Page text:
• Robert Newhouse: We played well enough to win today. But they made the big plays, and we didn't.
  • Several Cowboys made negative comments about the Steelers.
    TE Jean Fugett: The really unfortunate thing is that that team of asses is the world champions. ... I come from back East and all the time I lived in Baltimore, I always thought of Pittsburgh as a dirty city, a crude city and a blue collar town. And that's exactly what I think of their football team, the way they behaved out there. This is a team in love with themselves. My thoughts are that the wine of success has intoxicated the Steelers. There were a lot of incredible cheap shots. They are too good a football team to react that way. They only took cheap shots at little guys.
    LB Randy White: They had a MLB I didn't care too much for. He was hitting late and big-mouthing out there.
    WR Golden Richards: One guy just wound up and slugged me in the ribs. I took another shot running down the sidelines. It's not supposed to be a boxing match..
    LB D.D. Lewis on Lambert: Is that what it takes to make all-pro? Intimidation is one thing, but if that stuff Lambert does is intimidation, they ought to rewrite the rules. He's dirty. Dick Butkus was touch and aggressive and a little dirty, too. But not like Lambert. Boy, the stuff he pulled today.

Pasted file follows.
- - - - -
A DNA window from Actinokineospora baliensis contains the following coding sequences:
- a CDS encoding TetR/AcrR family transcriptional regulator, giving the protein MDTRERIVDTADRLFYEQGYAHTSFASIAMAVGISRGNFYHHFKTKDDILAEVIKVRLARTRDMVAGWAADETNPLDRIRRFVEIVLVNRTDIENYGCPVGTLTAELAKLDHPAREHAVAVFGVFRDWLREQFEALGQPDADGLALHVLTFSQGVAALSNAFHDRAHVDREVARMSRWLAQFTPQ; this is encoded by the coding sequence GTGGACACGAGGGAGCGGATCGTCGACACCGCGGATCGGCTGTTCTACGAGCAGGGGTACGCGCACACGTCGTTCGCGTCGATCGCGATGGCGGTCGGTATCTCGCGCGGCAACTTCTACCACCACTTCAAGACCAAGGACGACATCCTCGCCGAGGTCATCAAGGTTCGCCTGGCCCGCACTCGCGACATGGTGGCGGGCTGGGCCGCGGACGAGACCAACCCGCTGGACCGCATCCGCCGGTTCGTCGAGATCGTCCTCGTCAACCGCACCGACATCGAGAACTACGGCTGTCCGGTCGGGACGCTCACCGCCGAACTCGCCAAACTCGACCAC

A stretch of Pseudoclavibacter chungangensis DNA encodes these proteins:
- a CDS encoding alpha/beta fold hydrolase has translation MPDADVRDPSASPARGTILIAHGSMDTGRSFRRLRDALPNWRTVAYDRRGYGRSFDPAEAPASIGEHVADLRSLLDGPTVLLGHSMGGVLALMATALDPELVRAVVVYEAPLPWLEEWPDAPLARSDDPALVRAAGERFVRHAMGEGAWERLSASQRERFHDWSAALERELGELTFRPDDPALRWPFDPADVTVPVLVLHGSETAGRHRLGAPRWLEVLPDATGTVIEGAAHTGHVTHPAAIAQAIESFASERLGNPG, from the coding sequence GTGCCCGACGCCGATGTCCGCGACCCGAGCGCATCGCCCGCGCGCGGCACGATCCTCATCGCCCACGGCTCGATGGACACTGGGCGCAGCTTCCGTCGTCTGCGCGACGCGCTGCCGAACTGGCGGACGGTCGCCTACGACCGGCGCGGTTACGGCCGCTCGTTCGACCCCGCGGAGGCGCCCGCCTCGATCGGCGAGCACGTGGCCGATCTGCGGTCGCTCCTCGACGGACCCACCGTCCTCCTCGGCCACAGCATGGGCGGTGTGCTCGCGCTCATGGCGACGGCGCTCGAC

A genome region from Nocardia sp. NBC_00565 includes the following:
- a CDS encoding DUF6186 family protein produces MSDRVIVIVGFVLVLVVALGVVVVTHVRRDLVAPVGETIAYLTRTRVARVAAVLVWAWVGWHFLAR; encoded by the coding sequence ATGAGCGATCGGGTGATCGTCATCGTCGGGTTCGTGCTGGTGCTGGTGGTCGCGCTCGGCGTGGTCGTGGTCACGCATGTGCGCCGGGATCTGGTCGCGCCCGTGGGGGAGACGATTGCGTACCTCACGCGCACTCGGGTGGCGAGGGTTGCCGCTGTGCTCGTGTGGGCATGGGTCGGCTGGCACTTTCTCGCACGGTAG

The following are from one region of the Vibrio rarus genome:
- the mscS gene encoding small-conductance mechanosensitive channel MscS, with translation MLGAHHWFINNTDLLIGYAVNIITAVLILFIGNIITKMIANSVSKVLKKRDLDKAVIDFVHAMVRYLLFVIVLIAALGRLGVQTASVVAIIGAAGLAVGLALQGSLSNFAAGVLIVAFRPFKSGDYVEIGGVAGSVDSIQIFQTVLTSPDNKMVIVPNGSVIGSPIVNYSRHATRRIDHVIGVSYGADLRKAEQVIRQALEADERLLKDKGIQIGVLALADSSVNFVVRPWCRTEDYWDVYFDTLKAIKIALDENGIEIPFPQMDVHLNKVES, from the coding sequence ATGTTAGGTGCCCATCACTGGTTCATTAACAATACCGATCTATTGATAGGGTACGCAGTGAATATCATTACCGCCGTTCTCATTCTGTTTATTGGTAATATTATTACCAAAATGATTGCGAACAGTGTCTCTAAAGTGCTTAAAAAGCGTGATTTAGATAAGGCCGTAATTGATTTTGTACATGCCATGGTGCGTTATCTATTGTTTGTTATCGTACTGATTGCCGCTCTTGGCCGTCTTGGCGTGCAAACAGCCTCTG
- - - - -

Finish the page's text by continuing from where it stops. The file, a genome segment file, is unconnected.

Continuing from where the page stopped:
• White was asked if he felt any consolation in the fact that the wild card Cowboys had made it to the final game, Randy pondered the question before answering. If so, I sure don't feel any now.
    Despite the loss, the postgame entertainment that had been arranged for the Cowboys hotel in Fort Lauderdale went on as scheduled. Willie Nelson, Jerry Jeff Walker, Waylon Jennings, Jimmy Buffett, and Jimmy C entertained the crowd. The music started at 11:30 PM and continued to 4:30 AM. Tom Landry didn't attend. He was reportedly in his hotel room watching game film.
Super Bowl X participants in Pro Football Hall of Fame:
Steelers: Art Rooney (owner), Dan Rooney (team administrator), Chuck Noll (coach), Mel Blount, Terry Bradshaw, Joe Greene, Jack Ham, Franco Harris, Jack Lambert, John Stallworth, Lynn Swann, Mike Webster
Cowboys: Tex Schramm (team administrator), Gil Brandt (team administration), Tom Landry (coach), Mel Renfro, Roger Staubach, Randy White, Rayfield Wright